Uber and other delivery apps are encouraging users to buy from Black-owned restaurants in an attempt at support. But, it turns out, just like with your delivered dinner (which may come from a ghost kitchen or a restaurant that doesn’t even know it’s on your app of choice), not everything is as it seems.
One Twitter user in Salem, Oregon shared pictures showing Toast & Jam, a restaurant in the city, was labeled as being Black-owned by Uber Eats despite being owned by a white couple. The problem seems to be more widespread than that. A quick survey of restaurants in Uber Eats’ list of Black-owned restaurants in DC found at least two that don’t appear to be owned by Black people.
Abunai Poke, a restaurant serving Hawaiian food in Philadelphia and Washington, DC is one of is listed as being Black-owned. On the restaurant's website, however, the About section reads "Our founder is a woman who is part Native Hawaii and Japanese." There’s also Crepeaway, a family-operated restaurant originally based in Athens, Greece, then operated in New York City and Washington, D.C. The owner is Saad Jallad, who left Greece to study at American University in 1999 before starting the restaurant near George Washington University in 2004.
Motherboard reached out to the restaurant owners to learn more about how they were added to the list of Black-owned businesses, but didn’t immediately hear from them.
In the aftermath of the protests and uprisings following the police killing of George Floyd, a host of companies—including those exploiting Black workers and communities—scrambled to craft statements of solidarity and promotional campaigns affirming their commitment to racial justice. In June, Uber Eats rolled out a program to waive delivery fees for Black-owned restaurants, provided they were not part of franchises.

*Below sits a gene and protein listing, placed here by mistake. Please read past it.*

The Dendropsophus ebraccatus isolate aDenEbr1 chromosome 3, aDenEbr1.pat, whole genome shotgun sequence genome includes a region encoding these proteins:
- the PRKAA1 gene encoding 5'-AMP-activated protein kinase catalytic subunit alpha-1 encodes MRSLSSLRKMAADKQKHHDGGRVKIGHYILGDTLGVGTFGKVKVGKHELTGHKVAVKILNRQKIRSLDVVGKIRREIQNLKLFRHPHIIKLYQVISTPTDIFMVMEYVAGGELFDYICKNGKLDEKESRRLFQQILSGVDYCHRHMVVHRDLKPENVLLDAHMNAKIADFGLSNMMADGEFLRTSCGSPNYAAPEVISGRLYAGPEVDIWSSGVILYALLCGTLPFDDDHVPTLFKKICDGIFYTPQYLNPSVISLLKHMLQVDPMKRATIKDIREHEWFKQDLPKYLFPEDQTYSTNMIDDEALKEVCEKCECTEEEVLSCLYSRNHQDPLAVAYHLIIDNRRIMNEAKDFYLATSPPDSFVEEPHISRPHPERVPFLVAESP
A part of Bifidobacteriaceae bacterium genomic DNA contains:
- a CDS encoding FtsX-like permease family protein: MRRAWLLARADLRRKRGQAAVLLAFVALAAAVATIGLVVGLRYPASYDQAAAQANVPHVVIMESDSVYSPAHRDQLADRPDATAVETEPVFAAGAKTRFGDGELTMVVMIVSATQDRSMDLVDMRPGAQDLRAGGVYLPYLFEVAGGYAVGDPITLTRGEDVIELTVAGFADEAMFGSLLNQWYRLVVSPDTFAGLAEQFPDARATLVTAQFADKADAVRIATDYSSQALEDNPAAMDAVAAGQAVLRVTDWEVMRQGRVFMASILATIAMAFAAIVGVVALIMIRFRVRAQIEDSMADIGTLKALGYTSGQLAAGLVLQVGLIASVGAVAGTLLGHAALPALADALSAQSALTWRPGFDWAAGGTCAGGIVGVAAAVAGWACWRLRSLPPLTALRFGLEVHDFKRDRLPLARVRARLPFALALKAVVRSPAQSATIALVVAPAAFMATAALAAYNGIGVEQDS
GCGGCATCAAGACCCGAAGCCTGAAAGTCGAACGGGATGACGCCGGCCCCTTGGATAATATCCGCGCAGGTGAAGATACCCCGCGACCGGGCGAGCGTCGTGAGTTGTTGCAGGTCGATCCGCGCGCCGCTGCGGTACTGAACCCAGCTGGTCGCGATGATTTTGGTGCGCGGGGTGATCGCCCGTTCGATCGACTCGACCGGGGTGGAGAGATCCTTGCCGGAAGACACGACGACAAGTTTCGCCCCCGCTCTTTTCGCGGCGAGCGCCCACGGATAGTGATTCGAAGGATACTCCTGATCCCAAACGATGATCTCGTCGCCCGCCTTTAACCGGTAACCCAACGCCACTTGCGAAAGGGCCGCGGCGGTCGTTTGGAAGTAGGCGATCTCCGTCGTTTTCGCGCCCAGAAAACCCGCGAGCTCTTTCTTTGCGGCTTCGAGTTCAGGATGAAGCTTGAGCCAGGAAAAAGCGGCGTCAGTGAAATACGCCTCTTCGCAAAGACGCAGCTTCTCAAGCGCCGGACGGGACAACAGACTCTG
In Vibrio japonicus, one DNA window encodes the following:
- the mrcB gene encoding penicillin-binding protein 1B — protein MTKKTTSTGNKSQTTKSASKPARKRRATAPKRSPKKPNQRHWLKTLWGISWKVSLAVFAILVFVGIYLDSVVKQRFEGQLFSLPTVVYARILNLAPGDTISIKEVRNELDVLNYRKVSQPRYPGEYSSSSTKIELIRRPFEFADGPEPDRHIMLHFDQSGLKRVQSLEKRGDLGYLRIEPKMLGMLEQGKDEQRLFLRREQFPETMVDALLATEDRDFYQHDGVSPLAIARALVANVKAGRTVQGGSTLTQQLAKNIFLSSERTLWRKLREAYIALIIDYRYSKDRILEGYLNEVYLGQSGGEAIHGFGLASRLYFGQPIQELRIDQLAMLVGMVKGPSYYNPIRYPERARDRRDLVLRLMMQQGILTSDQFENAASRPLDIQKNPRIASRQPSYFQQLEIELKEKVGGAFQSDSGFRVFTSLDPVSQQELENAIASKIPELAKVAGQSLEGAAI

To be identified as being Black-owned on Uber Eats, restaurants can self-identify via a form offered on its website. On the page explaining the program, UberEats says that it also works with "a wide range of local organizations to identify Black-owned restaurants" and to "ensure the accuracy of our lists."
For DoorDash’s part, just like Uber Eats, being labeled a Black-owned business also seems to simply require self-identification via a form submitted on its website. Neither Abunai Poke nor Crepeaway show up on that app’s promotional list.
“We heard loud and clear from consumers that they wanted a feature that helped them support Black-owned businesses in the Uber Eats app,” an Uber Eats spokesperson said in a statement, “and we've created a process to help merchants to self-identify."
On the one hand, out-sourcing the actual work of submitting restaurants and verifying that they are Black-owned is very much in line with the gig economy’s business model of outsourcing as many costs as possible to others (workers, customers, the public, etc.) and should come as no surprise. On the other hand, having such a barebones process that clearly has issues does not exactly square with a commitment to racial justice—instead, it seems more aligned with a commitment to a business model that, whenever possible, will extract value from Black people whether as workers or as advertising campaigns.